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The Pandemic Has Changed Us. Here’s How Your Business Should Adapt.


Although it seems like it at this point, the pandemic will not last forever. Yet some, if not many, of its effects will be permanent.

The stock market has been on a wild ride, retail has shifted almost entirely online, millions of non-essential employees have lost their jobs, and the ones lucky enough to keep there’s have been working from home for months. Changes that people thought would take years to implement have happened in mere weeks. So let’s discuss how marketing strategy (and most likely your strategy) will need to transform in the post-pandemic economy.

Outside selling becomes inside selling

Prospects and decision-makers are less likely to be in the same office as salespeople in the current climate. But, salespeople are now able to connect with prospects anytime and from anywhere. Tools like live chat, 1:1 asynchronous video and sequences, which allow sellers to schedule personalized follow-up emails to potential customers, are now available as standard with many sales software products. Invest in powerful, user-friendly sales software— you’ll need it.

Offline marketing becomes online marketing

Billboards and other signage just aren’t seeing the traffic they’re accustomed to. So marketers have began pouring all of their resources into online channels and it’s looking like it’ll stay that way— online marketing enables marketers to better manage their budgets and strategies by metrics after all. Embrace a fully online marketing strategy, but keep it simple at first so you do not overwhelm your team.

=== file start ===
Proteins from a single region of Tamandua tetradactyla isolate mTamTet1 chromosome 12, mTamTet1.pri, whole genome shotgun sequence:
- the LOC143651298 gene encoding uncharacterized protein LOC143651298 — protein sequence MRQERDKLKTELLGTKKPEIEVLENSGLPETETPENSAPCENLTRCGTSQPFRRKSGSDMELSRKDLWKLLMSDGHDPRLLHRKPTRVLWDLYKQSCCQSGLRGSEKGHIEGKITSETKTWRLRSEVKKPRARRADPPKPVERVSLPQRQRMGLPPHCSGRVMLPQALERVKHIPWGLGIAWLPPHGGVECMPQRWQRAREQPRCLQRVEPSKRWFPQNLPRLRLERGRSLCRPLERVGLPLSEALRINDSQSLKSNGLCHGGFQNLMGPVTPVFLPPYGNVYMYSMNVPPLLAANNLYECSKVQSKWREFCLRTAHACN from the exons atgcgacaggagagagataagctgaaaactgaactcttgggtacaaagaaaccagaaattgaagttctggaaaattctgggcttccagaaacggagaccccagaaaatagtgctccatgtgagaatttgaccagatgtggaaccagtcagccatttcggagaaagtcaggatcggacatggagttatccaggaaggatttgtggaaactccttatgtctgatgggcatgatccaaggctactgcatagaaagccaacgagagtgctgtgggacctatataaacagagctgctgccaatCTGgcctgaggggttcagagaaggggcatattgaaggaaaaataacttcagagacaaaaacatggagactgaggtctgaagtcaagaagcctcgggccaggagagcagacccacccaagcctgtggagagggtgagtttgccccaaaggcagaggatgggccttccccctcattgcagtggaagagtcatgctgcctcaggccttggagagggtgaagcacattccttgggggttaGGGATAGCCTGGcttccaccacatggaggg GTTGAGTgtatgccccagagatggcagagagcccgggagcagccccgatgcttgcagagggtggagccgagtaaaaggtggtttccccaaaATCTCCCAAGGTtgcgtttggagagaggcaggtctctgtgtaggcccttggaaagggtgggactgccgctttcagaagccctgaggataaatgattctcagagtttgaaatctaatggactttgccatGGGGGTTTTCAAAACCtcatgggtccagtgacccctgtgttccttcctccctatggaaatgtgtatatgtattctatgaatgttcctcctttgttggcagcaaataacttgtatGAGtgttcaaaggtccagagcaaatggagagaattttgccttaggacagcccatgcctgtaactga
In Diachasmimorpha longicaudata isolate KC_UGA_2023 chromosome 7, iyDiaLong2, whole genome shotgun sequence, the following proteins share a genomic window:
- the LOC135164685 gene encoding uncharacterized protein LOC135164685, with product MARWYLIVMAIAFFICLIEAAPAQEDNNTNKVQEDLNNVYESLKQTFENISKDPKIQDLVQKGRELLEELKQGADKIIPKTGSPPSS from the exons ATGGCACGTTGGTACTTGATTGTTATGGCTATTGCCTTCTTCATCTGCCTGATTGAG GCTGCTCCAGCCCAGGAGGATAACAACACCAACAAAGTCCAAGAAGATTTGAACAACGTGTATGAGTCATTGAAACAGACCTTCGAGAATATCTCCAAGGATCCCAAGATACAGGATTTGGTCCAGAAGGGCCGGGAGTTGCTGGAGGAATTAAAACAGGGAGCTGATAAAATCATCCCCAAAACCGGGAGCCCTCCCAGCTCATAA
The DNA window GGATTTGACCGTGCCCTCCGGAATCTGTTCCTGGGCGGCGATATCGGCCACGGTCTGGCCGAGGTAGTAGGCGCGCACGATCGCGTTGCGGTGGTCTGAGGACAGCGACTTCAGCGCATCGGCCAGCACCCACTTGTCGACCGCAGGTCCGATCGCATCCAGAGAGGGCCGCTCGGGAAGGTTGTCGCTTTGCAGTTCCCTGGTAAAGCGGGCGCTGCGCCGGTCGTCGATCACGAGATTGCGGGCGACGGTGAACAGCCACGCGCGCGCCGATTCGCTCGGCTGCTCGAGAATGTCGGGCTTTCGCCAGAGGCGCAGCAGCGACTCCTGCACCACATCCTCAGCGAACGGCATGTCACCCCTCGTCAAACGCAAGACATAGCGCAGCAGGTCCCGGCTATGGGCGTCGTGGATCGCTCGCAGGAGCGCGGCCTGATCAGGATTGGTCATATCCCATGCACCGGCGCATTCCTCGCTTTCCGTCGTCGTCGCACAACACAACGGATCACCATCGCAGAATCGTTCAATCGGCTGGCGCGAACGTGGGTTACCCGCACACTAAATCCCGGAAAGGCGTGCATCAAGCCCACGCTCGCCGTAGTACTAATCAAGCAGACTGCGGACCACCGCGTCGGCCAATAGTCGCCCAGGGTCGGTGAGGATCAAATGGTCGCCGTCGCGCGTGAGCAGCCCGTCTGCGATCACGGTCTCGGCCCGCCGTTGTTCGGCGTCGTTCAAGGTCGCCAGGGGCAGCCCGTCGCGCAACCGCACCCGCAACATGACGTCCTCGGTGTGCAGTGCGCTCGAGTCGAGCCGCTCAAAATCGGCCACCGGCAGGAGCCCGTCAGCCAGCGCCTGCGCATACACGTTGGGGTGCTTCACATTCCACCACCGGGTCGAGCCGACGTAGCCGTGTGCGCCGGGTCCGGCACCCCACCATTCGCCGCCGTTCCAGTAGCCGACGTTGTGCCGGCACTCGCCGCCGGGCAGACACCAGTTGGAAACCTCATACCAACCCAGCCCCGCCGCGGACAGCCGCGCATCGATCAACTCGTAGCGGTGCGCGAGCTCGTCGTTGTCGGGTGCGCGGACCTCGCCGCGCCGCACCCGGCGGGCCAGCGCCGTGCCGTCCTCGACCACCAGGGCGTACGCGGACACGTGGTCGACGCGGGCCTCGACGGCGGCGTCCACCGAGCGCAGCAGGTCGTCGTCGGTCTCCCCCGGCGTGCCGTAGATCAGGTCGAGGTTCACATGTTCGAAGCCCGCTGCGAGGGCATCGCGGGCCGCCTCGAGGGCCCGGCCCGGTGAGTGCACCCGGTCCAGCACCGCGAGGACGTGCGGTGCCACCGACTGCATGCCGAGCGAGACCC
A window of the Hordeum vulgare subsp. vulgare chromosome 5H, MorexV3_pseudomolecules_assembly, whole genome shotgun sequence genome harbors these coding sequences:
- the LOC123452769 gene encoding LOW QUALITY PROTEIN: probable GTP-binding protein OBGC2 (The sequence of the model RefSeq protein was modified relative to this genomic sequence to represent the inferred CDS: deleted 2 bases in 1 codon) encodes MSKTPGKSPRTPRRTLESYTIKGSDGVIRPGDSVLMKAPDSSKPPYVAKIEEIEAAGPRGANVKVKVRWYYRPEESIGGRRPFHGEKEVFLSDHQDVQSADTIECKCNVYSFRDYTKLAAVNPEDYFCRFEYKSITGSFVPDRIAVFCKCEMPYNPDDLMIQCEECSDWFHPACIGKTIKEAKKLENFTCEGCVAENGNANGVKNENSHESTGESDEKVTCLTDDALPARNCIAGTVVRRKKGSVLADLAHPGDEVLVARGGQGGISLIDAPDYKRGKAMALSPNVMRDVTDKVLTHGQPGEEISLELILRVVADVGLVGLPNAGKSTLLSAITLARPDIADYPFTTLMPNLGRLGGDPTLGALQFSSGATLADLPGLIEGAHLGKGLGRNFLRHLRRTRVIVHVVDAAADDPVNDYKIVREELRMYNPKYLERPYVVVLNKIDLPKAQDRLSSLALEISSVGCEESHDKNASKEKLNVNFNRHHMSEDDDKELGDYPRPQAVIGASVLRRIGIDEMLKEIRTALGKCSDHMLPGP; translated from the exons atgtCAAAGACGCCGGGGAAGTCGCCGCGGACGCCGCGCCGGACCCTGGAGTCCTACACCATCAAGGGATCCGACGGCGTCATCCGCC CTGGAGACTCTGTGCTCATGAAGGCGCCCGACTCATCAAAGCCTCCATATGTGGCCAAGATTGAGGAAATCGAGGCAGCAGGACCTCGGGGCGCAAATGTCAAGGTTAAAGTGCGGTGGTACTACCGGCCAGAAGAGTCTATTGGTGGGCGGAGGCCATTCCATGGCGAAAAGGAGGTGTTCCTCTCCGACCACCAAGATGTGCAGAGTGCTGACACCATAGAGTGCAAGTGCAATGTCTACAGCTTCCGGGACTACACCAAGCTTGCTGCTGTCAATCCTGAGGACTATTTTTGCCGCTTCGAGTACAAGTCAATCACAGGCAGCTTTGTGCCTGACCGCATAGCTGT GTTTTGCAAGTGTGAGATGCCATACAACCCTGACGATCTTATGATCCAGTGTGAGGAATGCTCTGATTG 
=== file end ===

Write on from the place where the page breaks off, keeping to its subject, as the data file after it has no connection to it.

Traditional customer service becomes an automated chat

Online chat interactions have gone from “nice to have” to “must have.” These automated chats can help customers find solutions more quickly than emails and helplines can. They also free up customer service representatives to work on more complex issues, or even multitask. Adopt an automated chat and your customers and staff will thank you.

The funnel becomes the flywheel

The funnel model may help us acquire customers, but the flywheel model is build to retain them. So how do you implement a flywheel? First identify your core business metrics in order to monitor the progress, then look at the parts of your business that impact these metrics the greatest, and finally, identify friction points. For instance, is a customers move from the sales team to the customer service team seamless?

A bloated tech stack becomes a lean one

As companies transform their digital strategy at a rapid pace, they run the risk of taking on too many tools that don’t work well together. In the post-pandemic era, businesses should shed the extra tech and opt for a system that gives all internal teams access to a single source of data. Remember, at a time when we can’t always meet face to face, good communication is more key than ever.